Sens. Biden, Boxer and Rep. Wasserman Schultz Introduce Legislation to Combat Child Exploitation
Chairman of the Senate Judiciary Subcommittee on Crime and Drugs and author of the landmark Adam Walsh Child Protection and Safety Act, Joseph R. Biden, Jr. (DE), Senator Barbara Boxer (CA) and Rep. Debbie Wasserman Schultz (FL-20) were joined at a press conference today by the Surviving Parents Coalition to highlight new legislation to combat child exploitation. The legislation, called the Combating Child Exploitation Act of 2007, will help provide the federal leadership and resources to establish a national network of highly trained federal, state and local investigators to focus exclusively on child exploitation.
"We need to think of this as a war," said Rep. Debbie Wasserman Schultz (FL-20). "A war we must wage against sex predators, a war for our children. This legislation would train federal, state and local police forces to lift the digital fingerprints left by child sex predators so they can be put behind bars."
"At the same time when the Internet has given children access to the world - it has also given the world access to our kids. This horrific and growing problem needs to be stopped," said Sen. Joe Biden. "We need to give law enforcement the funds and the tools to pull the plug on Internet predators."
Sen. Boxer said, "I will work side by side with Senator Biden on this important legislation, just as I worked with him on the Violence Against Women Act. Our children are our future and we must protect them. It's our job."
"This is landmark human rights legislation. This bill will do more to prevent the sexual assault of children than any other single act within Congress' reach. Thousands of children will be rescued," said Grier Weeks, Executive Director of the National Association to Protect Children.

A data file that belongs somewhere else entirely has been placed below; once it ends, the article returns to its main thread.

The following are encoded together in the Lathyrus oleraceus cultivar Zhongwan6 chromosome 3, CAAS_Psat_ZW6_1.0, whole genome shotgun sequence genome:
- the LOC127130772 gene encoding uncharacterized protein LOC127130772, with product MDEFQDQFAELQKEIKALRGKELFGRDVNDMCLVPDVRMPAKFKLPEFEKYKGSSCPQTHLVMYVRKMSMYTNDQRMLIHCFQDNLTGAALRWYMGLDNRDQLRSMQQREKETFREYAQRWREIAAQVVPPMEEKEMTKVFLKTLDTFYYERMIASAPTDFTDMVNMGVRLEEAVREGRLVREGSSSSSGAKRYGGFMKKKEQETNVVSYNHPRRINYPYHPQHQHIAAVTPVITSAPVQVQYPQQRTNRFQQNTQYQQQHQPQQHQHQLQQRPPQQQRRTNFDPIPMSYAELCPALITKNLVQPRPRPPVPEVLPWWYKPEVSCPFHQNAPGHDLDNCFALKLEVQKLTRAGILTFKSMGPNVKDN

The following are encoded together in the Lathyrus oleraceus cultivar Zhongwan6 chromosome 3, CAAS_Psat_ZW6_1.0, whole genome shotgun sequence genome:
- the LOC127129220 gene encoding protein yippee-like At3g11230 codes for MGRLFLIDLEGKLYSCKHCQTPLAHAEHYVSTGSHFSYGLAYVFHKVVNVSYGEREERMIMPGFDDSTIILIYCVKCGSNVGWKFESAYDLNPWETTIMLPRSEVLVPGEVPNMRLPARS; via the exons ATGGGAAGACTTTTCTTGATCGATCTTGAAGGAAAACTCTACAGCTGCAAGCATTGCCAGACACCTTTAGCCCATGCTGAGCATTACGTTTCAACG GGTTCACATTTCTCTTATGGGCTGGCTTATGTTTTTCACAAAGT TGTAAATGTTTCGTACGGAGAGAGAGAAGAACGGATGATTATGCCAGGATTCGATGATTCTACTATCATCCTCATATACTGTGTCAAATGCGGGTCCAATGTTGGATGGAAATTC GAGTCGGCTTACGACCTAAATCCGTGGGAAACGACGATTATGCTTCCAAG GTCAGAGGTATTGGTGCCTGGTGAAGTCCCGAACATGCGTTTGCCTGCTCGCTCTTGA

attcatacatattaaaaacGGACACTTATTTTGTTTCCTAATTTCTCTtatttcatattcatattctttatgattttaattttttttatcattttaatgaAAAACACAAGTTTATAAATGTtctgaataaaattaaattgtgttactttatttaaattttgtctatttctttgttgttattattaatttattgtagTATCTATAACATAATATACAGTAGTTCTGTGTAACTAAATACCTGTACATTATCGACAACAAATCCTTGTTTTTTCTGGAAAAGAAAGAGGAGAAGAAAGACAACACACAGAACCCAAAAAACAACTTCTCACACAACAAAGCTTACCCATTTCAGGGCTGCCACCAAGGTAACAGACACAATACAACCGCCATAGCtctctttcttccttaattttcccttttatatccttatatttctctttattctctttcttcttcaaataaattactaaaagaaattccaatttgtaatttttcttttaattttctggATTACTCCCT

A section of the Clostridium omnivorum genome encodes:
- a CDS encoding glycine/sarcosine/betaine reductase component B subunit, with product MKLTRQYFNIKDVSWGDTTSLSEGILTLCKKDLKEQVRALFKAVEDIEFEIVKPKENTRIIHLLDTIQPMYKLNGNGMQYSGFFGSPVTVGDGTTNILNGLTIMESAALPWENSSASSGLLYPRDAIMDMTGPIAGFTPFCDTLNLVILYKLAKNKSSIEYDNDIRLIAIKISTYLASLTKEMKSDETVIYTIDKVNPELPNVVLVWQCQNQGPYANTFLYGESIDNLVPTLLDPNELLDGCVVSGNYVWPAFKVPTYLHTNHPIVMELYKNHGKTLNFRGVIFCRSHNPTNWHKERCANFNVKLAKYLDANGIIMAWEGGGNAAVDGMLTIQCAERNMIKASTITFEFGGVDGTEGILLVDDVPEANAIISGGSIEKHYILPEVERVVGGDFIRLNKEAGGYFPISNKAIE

The Combating Child Exploitation Act of 2007 takes a bold step forward in addressing the growing problem of child exploitation. The Department of Justice and the FBI have testified before Congress that child exploitation is growing rapidly. New investigative techniques have allowed law enforcement to identify nearly 500,000 individuals trafficking child pornography over the Internet. Due to the lack of resources at the Federal, state and local level, we are investigating only 2% of the known offenders. Research shows that if we were to investigate these cases we could rescue a victim of child exploitation thirty percent of the time.
The legislation will help create a strong nationwide network of highly trained law enforcement experts to track down these offenders and put them away. To coordinate these efforts, the bill will create an Office of Child Exploitation Prevention and Interdiction at the Department of Justice. Modeled after the highly successful Office of Violence Against Women, which has helped reduce domestic violence by 50% and rape by 60%, this office will develop and oversee a coordinated national strategy to address this problem. The bill also builds upon the Internet Crimes Against Children (ICAC) Task Force Program to ensure that we have at least one cyber unit in each state dedicated to these cases.
Specifically, the legislation will authorize $1.05 billion over the next eight years for:
* ICAC Grant Program - The Attorney General will be required to establish a formula grant program for the Internet Crimes Against Children Task Force Program, funded at $60 million for FY 2008, increasing to $100 million in FY 2015. This will ensure that local agencies have the additional resources necessary to create robust cyber units with highly trained investigators.
* Increased Federal Agents - The bill will authorize over $40 million per year over the next eight years for 250 new federal agents at the FBI, the Immigrations and Custom Enforcement Agency, and the U.S. Postal Service. These new agents will be dedicated to child exploitation cases.
* Increased Forensic Capacity - $7 million per year to establish increased forensic capacity for child exploitation cases at the Regional Computer Forensic Labs (RCFL).